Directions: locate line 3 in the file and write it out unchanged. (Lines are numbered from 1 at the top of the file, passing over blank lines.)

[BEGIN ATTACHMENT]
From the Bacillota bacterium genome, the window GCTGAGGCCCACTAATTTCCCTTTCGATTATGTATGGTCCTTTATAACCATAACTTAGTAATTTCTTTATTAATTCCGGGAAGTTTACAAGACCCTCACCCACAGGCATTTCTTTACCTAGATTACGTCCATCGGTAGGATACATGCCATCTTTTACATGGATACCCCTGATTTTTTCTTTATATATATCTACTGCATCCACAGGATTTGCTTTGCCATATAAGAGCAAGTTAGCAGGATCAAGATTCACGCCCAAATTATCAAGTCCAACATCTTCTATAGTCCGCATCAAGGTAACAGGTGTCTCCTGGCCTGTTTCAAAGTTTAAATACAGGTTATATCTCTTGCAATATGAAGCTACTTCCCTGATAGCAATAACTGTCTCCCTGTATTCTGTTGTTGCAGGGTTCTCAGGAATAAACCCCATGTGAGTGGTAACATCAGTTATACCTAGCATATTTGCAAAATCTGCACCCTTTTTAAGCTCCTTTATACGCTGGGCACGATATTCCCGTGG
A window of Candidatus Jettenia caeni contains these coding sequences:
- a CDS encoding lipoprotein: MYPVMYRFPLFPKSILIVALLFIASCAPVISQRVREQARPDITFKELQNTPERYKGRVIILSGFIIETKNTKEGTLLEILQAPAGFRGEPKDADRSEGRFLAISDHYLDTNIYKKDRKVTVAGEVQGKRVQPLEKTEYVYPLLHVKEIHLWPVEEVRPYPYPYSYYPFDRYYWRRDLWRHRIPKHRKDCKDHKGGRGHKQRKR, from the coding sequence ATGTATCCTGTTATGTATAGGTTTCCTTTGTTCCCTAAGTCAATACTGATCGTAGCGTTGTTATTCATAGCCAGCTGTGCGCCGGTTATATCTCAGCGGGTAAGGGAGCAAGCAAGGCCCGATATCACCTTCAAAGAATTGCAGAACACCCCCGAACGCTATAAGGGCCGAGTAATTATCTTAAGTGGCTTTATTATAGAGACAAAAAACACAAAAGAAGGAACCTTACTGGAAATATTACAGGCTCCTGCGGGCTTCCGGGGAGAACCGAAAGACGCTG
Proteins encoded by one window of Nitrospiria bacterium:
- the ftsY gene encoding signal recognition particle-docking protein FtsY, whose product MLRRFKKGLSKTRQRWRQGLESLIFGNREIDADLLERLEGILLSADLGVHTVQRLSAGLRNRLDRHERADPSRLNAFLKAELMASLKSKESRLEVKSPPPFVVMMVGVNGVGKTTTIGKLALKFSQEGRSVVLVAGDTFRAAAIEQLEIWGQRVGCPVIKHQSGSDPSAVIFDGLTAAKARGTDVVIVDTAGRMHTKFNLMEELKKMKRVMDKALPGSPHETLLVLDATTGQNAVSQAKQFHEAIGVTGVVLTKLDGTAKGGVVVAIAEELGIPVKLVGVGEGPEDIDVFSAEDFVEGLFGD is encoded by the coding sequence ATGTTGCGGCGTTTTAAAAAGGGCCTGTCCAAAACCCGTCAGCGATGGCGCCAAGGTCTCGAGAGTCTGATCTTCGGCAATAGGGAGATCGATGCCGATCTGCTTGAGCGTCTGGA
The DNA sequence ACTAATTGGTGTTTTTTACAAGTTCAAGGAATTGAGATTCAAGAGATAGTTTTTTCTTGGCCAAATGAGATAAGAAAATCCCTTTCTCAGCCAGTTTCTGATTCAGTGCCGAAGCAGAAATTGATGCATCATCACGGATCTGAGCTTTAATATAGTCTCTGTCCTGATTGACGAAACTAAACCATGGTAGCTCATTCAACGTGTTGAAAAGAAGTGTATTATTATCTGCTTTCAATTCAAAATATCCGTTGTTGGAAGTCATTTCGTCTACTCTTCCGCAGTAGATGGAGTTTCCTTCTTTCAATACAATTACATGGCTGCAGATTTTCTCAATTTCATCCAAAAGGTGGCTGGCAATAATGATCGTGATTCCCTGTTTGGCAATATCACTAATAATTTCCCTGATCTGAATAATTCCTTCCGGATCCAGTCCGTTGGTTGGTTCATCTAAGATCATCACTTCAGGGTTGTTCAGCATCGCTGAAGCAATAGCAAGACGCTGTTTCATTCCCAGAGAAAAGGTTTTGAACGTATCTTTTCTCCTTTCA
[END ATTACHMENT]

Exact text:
- a CDS encoding lipoprotein: MYPVMYRFPLFPKSILIVALLFIASCAPVISQRVREQARPDITFKELQNTPERYKGRVIILSGFIIETKNTKEGTLLEILQAPAGFRGEPKDADRSEGRFLAISDHYLDTNIYKKDRKVTVAGEVQGKRVQPLEKTEYVYPLLHVKEIHLWPVEEVRPYPYPYSYYPFDRYYWRRDLWRHRIPKHRKDCKDHKGGRGHKQRKR, from the coding sequence ATGTATCCTGTTATGTATAGGTTTCCTTTGTTCCCTAAGTCAATACTGATCGTAGCGTTGTTATTCATAGCCAGCTGTGCGCCGGTTATATCTCAGCGGGTAAGGGAGCAAGCAAGGCCCGATATCACCTTCAAAGAATTGCAGAACACCCCCGAACGCTATAAGGGCCGAGTAATTATCTTAAGTGGCTTTATTATAGAGACAAAAAACACAAAAGAAGGAACCTTACTGGAAATATTACAGGCTCCTGCGGGCTTCCGGGGAGAACCGAAAGACGCTG